Another thing you could want in a post-surgery bra of this type is a busker. This means that the cups of the bra are separated fully in the middle. This should help keep everything in place while you recover.
When recovering from a reduction surgery, ask your doctor about the possibility of a compression bra. This is a type of post-surgery bra that helps hold everything secure by exerting a little snug pressure.
You don’t want it too tight because that can cause pain and irritation. But, at the right size, this feature can have the bonus of helping to manage any swelling.
For anything having to do with your heart, focus on adjustability and accessibility. Reducing movement, accommodating medical devices, and keeping everything secure will go a huge way in helping you readjust and retain some independence in your daily life.
For cancer-related breast surgeries, focusing on the feel of the fabric is very important, especially for those who may have undergone forms of radiotherapy, as it can leave your skin irritated.
Having a bra with a pocket is usually a good choice for patients who choose to use a prosthetic. There are a whole lot of resources out there when looking into mastectomy bras, so there’s going to be one that's right for you.
Adaptable bras still come in all the fun prints and colors you love but with the added features of a holster, foam inserts, and pockets.
Obviously, there are many types of procedures one can undergo and many needs a person can have. This is not an exhaustive list. Every person is different, and the most important thing you can do when researching your bra is to speak with a medical professional.
Ask Your Doctor
It’s highly likely that you’ll need to ask your doctor for advice when making choices on your post-surgery bra. In fact, it’s entirely necessary that you ask questions.
Let’s try just a few general inquiries to get the conversation between you and your doctor started.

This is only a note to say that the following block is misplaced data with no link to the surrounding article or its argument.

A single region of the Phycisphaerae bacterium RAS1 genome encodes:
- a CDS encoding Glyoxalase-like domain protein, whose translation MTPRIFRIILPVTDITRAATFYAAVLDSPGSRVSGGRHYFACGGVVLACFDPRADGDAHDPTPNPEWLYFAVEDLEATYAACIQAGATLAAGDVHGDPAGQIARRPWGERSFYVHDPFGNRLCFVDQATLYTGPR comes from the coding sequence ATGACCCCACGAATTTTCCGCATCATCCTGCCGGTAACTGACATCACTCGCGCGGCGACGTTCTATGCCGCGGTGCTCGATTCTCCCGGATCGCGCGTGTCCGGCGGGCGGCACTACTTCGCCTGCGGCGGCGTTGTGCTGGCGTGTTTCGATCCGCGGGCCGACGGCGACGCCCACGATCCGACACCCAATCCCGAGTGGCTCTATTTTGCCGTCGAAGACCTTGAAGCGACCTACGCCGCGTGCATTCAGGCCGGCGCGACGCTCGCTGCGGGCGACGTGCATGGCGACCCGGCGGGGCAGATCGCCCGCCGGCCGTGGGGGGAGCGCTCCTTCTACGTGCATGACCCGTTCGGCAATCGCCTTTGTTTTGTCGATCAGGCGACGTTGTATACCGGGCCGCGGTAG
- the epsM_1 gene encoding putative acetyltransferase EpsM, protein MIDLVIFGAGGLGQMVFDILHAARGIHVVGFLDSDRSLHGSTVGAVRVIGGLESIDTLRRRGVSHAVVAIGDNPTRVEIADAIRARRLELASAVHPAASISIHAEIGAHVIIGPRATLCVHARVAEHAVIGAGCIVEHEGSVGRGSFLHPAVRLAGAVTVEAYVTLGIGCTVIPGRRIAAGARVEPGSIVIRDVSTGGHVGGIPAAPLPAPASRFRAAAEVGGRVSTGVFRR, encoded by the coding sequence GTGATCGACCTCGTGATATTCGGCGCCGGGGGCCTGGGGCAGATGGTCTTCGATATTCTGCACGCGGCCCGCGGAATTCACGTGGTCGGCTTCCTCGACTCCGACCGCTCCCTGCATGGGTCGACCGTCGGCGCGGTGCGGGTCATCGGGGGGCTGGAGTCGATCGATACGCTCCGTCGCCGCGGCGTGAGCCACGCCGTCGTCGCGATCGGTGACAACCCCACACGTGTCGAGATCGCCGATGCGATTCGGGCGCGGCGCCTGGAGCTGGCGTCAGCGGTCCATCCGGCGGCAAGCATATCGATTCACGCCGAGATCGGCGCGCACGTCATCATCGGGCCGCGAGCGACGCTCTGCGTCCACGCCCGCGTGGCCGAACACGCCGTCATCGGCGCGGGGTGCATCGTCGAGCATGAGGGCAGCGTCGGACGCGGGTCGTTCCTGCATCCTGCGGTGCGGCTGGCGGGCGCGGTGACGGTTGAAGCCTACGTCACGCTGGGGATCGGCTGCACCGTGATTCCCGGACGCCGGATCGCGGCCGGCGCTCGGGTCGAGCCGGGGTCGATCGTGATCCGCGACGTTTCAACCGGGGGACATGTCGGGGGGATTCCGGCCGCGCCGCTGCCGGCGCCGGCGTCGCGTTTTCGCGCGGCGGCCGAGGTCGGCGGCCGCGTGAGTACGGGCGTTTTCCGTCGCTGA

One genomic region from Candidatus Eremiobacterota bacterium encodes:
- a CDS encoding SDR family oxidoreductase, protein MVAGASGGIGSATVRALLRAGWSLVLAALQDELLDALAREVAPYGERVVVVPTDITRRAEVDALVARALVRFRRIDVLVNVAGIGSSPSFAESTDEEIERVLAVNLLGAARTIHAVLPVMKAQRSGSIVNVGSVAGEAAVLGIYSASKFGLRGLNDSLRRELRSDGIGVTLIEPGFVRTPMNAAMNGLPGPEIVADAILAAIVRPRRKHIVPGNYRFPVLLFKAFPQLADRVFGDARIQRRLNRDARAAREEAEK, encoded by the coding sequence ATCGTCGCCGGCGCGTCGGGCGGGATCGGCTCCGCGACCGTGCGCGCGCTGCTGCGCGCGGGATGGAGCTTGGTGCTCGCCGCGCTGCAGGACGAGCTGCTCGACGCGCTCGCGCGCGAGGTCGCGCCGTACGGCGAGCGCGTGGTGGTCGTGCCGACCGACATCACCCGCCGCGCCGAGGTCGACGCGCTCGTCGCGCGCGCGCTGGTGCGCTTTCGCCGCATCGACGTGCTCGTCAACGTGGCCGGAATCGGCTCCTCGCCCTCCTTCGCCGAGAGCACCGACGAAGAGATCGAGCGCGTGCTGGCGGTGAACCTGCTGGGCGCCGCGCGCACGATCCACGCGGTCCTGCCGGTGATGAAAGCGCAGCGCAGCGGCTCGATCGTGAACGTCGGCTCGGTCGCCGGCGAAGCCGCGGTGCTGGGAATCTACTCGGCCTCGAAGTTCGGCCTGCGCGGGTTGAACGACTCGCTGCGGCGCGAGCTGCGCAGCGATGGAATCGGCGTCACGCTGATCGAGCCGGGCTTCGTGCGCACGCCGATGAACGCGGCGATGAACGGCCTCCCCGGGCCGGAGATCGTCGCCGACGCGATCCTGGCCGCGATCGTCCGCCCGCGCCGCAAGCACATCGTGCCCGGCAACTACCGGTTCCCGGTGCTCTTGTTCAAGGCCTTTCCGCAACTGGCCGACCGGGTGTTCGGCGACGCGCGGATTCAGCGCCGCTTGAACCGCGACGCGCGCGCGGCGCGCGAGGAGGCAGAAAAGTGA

First, you might ask about the length of use.
- Try questions like, “For how long should I wear my post-surgical bra?”
- Or, “Do I need specialized bras for activity and sleep?”
- Try, “How many hours a day should I be wearing my bra?”
- “How often should I wash it?”
- “Would you recommend purchasing more than one bra?”
Next, you’ll want to go into your specific needs. If you’ll have a drain after surgery, ask your doctor if you need a bra that has pouches and holes in place to accommodate them.
Ask your doctor about estimated cup size and post-procedural swelling and what size bra you should get with those factors in mind. Are you going to want a bra with compression features? Do you need one with antibacterial properties?
From there, you can see if the doctor has any specific recommendations. Is there a specific brand or company they really like or a very specific bra they recommend for you specifically?
The doctor not only knows scientifically what they're talking about, but they also know you as the patient and the specific operation you are going through.
It’s time to address the elephant in the room: Money.
Many healthcare experts say the recovery of those who wear specialized bras after surgery can be both quicker and smoother, but not everyone can easily afford it. Thankfully, there are those who recognize a need, and some people can receive financial aid for their post-op bras.
For cancer patients, you can avoid certain taxes when purchasing your bra simply by checking a designated box at check out. Most companies that specialize in these undergarments should have this option for you.
There is a company called AnaOno that has a bra donation program for those in need. Cancercare.org will also give out free prosthetics and two mastectomy bras free.
The Bra for You Is Out There
Know that the answer for you is out there. Talk to your doctor, make use of whatever support systems you can, and do your research. You got this!